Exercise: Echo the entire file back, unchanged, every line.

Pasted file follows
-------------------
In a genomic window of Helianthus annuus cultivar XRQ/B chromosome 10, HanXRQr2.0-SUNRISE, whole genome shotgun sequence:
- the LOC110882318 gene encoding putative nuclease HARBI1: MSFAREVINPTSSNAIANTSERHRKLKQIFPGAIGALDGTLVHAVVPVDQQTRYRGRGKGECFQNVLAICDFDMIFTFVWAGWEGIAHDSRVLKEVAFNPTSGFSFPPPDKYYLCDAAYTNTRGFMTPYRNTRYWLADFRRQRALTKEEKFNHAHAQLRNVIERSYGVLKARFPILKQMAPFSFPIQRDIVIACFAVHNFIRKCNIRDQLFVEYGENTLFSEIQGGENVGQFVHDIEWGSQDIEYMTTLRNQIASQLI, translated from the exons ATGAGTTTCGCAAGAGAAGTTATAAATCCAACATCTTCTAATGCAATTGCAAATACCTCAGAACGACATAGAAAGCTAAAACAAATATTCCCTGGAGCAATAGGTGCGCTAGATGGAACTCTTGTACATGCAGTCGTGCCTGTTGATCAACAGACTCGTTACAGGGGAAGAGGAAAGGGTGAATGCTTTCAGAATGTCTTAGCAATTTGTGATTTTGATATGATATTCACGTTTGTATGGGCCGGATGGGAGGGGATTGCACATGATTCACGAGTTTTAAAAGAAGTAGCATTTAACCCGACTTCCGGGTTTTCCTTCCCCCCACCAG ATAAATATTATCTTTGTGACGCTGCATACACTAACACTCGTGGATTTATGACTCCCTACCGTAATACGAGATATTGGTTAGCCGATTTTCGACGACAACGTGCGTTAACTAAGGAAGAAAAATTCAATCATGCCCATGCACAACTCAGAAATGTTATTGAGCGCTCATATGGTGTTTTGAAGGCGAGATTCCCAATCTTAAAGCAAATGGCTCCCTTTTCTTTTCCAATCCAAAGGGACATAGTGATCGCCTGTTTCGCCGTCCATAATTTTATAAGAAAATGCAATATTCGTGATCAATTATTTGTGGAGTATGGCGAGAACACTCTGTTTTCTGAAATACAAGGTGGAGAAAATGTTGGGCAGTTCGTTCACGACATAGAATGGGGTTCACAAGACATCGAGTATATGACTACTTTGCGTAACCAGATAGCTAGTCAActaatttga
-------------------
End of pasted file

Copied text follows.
In a genomic window of Helianthus annuus cultivar XRQ/B chromosome 10, HanXRQr2.0-SUNRISE, whole genome shotgun sequence:
- the LOC110882318 gene encoding putative nuclease HARBI1: MSFAREVINPTSSNAIANTSERHRKLKQIFPGAIGALDGTLVHAVVPVDQQTRYRGRGKGECFQNVLAICDFDMIFTFVWAGWEGIAHDSRVLKEVAFNPTSGFSFPPPDKYYLCDAAYTNTRGFMTPYRNTRYWLADFRRQRALTKEEKFNHAHAQLRNVIERSYGVLKARFPILKQMAPFSFPIQRDIVIACFAVHNFIRKCNIRDQLFVEYGENTLFSEIQGGENVGQFVHDIEWGSQDIEYMTTLRNQIASQLI, translated from the exons ATGAGTTTCGCAAGAGAAGTTATAAATCCAACATCTTCTAATGCAATTGCAAATACCTCAGAACGACATAGAAAGCTAAAACAAATATTCCCTGGAGCAATAGGTGCGCTAGATGGAACTCTTGTACATGCAGTCGTGCCTGTTGATCAACAGACTCGTTACAGGGGAAGAGGAAAGGGTGAATGCTTTCAGAATGTCTTAGCAATTTGTGATTTTGATATGATATTCACGTTTGTATGGGCCGGATGGGAGGGGATTGCACATGATTCACGAGTTTTAAAAGAAGTAGCATTTAACCCGACTTCCGGGTTTTCCTTCCCCCCACCAG ATAAATATTATCTTTGTGACGCTGCATACACTAACACTCGTGGATTTATGACTCCCTACCGTAATACGAGATATTGGTTAGCCGATTTTCGACGACAACGTGCGTTAACTAAGGAAGAAAAATTCAATCATGCCCATGCACAACTCAGAAATGTTATTGAGCGCTCATATGGTGTTTTGAAGGCGAGATTCCCAATCTTAAAGCAAATGGCTCCCTTTTCTTTTCCAATCCAAAGGGACATAGTGATCGCCTGTTTCGCCGTCCATAATTTTATAAGAAAATGCAATATTCGTGATCAATTATTTGTGGAGTATGGCGAGAACACTCTGTTTTCTGAAATACAAGGTGGAGAAAATGTTGGGCAGTTCGTTCACGACATAGAATGGGGTTCACAAGACATCGAGTATATGACTACTTTGCGTAACCAGATAGCTAGTCAActaatttga